One of the best things about painting a landscape is that it’s not a portrait. You have a lot more freedom to change shapes and move things around. If you move an eye a centimeter to the left, everyone will call you on it. “What’s wrong with her eyes? She looks cross-eyed.” If you move a tree an inch to the left, or even to the other side of the canvas, nobody cares. It still looks like trees in a field with clouds in the sky. I don’t mean that you can put anything anywhere and it all works itself out. The composition still has to be balanced and the perspective believable. There’s plenty of books written on that alone.
My point is, you can get away with a lot more in a landscape and I like to take advantage of that. As soon as I realized that I don’t have to get every shape the right size and in the right place, I loosened up and started designing my own shapes. The reference became just that – reference. Not the goal. I now approach a plein air painting with a lot more conviction and start with bold, confident strokes. I focus on designing the shapes and trust my design sense to make the right decisions. The more you do this the better your design sense will get. You can also develop your design sense by watching experienced painters. You will subconsciously pick up on small nuances of the way they design.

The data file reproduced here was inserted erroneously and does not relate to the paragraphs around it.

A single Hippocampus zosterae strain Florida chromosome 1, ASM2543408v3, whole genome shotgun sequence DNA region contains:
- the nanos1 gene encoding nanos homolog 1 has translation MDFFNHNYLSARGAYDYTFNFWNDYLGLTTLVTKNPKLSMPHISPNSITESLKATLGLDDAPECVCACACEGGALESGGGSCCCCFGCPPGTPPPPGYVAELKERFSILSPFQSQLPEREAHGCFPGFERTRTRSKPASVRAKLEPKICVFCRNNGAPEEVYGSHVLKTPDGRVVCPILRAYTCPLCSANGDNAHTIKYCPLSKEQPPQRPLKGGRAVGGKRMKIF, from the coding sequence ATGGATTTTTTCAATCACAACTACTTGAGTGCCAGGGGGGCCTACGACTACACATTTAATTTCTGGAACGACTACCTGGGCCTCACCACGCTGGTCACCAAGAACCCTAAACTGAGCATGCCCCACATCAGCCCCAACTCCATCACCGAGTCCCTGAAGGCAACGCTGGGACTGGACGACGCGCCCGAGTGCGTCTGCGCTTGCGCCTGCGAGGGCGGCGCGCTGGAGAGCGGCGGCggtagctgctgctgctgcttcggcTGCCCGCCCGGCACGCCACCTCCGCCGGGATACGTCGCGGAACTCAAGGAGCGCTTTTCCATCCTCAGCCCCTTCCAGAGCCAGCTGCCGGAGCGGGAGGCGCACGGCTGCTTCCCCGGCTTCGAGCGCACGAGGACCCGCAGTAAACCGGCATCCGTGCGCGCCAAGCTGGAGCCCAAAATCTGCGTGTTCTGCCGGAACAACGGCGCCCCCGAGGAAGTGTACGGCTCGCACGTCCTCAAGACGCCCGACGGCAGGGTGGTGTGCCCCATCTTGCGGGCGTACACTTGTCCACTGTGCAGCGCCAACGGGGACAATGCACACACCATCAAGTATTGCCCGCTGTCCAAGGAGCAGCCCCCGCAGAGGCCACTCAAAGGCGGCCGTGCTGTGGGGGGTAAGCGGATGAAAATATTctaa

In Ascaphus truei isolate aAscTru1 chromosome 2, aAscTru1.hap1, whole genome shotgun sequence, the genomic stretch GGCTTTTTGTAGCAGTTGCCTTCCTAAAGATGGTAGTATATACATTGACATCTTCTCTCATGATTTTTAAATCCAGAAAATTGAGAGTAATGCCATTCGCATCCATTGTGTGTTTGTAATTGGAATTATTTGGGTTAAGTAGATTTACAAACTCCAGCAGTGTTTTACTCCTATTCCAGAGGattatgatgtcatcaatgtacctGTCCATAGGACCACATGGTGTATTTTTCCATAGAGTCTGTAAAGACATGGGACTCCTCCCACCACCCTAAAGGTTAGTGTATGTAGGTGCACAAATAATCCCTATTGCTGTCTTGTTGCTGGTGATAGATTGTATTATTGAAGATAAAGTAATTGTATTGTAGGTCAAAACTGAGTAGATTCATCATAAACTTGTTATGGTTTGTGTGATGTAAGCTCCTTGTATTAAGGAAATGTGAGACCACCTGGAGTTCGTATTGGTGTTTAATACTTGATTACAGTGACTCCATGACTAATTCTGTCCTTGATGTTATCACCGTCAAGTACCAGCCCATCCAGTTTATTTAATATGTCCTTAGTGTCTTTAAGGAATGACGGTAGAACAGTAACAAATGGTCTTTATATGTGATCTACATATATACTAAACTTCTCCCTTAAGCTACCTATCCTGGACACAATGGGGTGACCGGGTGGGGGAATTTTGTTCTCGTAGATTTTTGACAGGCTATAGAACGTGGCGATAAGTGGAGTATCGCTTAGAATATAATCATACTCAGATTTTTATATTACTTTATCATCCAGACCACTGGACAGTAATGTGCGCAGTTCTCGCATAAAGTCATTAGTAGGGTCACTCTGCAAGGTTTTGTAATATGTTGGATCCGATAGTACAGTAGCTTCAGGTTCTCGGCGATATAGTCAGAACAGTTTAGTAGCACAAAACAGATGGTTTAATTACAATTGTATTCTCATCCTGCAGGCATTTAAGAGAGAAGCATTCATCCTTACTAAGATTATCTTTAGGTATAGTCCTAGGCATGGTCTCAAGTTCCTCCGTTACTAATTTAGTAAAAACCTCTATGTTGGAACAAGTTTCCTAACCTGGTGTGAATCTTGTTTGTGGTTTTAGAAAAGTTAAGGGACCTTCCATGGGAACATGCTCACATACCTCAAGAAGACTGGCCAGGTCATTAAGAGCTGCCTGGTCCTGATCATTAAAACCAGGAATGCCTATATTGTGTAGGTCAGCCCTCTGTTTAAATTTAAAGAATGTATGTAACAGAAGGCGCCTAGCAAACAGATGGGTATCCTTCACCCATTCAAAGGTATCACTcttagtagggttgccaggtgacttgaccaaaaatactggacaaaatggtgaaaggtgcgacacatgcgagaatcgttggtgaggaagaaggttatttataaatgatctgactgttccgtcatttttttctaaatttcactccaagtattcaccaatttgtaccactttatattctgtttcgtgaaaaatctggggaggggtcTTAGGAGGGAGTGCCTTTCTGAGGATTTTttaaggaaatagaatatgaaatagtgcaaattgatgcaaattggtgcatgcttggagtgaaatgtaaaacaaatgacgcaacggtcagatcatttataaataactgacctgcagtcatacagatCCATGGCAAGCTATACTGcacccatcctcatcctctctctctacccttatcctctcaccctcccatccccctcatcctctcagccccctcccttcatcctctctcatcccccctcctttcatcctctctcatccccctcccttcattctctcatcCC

My method of painting plein air can be broken down into 3 steps – layin, under-painting, thick tiles to a finish.
|So, I started the layin with confident, large shapes. Not worried about getting it exactly the way I see it, but just to create a balanced composition. I try to keep my lines thin, for better control of the shape designs.|